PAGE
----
Schematics of the Depressed, Oppressed and the Suppressed.
The mental health system as we know it is struggling, and although staff are doing their best with the (rapidly) limiting resources they have at their disposal, many people are falling through the gaps.
The system is broken, and we are becoming well aware of the schematics that take place behind closed doors and the subsequent repercussions affecting support services for emotional wellbeing.
But to what extent does the crisis present itself…?
Just how badly is the broken system?
I describe it here, using just 3 words. Depressed. Oppressed. Suppressed.
And here’s why….
Approximately 1 in 4 people within the UK are suffering with their mental health, with 4 out of 10 having reported episodes of anxiety and/or depression at one point or another during their lives. These may seem like surprising statistics, but they are far from palpable as this data only represents what is reported and recorded. There are many more suffering in silence.
In fact, on average we are much more depressed as a nation than we were 50 years ago.
Although disputed; my opinion is that amongst other factors, technology has played an important role in our downfall to becoming more depressed as a nation than ever before. Since it hit the mass market at the beginning of the 21stCentury, media and technology as we know it has supported the cause for concern in paving the way for a closed off society. We are constantly stuck behind screens and, a lot of the time we feel more comfortable with sitting behind a computer or a smartphone to communicate and make connections with the world and others rather than meeting in person and experiencing life away from our devices. With media and the internet everything is at our fingertips within an instant, which has lead to our impatient personalities and unrealistic expectations of ourselves and others. It’s a world where we misperceive reality as what we see on our devices is far from the society we truly reside within.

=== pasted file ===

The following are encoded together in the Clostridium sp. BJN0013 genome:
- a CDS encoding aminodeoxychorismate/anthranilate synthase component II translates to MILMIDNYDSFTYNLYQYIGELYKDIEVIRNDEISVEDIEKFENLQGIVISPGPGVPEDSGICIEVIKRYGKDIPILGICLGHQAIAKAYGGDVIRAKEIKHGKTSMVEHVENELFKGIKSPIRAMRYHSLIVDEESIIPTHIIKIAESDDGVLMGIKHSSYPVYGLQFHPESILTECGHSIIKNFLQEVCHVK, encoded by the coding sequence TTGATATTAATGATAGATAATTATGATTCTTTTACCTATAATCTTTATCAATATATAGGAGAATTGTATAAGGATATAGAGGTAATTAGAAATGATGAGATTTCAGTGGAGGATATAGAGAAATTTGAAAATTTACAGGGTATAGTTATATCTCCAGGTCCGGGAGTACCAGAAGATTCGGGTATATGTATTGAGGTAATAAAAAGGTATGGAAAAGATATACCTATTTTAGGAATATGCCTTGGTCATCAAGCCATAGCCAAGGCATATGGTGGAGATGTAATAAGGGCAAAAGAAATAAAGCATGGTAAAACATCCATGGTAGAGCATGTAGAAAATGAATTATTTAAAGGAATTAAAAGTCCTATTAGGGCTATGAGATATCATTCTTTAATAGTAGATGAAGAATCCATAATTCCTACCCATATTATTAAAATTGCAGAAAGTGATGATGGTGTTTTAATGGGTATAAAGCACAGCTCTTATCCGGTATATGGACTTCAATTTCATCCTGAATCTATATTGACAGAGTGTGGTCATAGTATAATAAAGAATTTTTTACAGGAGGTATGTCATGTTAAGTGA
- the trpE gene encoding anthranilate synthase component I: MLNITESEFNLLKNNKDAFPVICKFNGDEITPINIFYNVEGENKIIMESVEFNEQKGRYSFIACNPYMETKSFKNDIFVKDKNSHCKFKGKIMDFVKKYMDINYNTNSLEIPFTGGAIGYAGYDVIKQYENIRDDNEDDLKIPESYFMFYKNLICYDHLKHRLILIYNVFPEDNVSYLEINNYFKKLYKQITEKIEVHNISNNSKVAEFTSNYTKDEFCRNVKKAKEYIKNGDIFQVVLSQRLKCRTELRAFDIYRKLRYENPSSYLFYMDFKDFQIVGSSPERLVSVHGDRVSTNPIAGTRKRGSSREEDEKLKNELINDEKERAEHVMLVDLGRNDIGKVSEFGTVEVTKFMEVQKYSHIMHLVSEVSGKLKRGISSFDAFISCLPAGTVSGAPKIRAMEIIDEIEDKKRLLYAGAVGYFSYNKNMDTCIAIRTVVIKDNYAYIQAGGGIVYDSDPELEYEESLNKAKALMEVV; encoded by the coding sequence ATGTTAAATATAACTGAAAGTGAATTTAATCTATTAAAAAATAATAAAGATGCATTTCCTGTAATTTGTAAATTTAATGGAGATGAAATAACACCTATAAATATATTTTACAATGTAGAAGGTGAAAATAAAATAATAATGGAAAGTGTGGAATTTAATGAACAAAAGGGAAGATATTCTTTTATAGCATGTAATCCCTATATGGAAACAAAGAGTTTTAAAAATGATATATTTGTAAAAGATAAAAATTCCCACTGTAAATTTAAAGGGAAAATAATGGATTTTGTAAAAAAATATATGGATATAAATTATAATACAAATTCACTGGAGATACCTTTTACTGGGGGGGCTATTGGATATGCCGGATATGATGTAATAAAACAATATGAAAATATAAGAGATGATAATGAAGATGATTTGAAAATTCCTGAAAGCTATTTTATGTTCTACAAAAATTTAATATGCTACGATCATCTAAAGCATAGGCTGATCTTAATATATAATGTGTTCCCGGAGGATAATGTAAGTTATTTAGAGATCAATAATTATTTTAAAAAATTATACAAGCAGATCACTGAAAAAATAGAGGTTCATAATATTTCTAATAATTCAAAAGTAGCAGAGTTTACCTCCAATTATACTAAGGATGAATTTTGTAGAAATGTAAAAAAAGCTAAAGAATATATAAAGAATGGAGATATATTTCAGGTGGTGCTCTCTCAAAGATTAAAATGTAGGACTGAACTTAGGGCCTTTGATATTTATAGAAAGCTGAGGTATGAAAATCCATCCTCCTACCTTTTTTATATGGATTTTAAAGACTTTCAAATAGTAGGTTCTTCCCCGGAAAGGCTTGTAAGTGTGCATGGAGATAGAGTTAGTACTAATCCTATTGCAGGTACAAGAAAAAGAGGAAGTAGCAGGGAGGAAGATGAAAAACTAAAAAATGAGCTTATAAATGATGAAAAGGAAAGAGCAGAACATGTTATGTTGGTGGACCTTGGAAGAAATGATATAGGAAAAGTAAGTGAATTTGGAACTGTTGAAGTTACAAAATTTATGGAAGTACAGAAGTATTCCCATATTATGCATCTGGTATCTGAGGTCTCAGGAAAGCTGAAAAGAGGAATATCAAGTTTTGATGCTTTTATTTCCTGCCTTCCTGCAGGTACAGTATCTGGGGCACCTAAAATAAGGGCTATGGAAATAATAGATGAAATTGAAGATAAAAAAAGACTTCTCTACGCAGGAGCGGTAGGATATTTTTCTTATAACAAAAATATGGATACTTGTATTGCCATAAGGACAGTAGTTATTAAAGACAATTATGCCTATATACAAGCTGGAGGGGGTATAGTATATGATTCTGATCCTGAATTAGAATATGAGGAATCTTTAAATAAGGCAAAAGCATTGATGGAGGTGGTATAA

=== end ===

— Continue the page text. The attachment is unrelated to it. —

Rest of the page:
My Experience: Depression is something that I experience often and having the condition means that some days I am capable of filling my mind with positivity and facing the world with a smile on my face, whilst other times I get stuck in a negative spiral where it’s a struggle to keep my head up and carry on. I’d be lying if I said it isn’t difficult to get out of the spiral of depression as I call it because it affects my ability to function at a cope-able capacity. Depression is also silent which means that for me, it can spring up and occur at anytime, anywhere. This can sometimes make it difficult to speak out or recognise if I am heading into a downward spiral of unhelpful emotions. But overtime I’ve been proactive in learning about some of the more prominent triggers that cause my depression and try to avoid them as much as possible, as well as some coping mechanisms to get through the difficult patches.
Have you ever been in a situation where you’ve wanted to share something about your mental health, your struggles, your anxieties and you get told to “sit down and shut up”?
With many people feeling unable to share how they feel due to outside influences and social stigmas; it can be difficult to find a voice and speak up when suffering.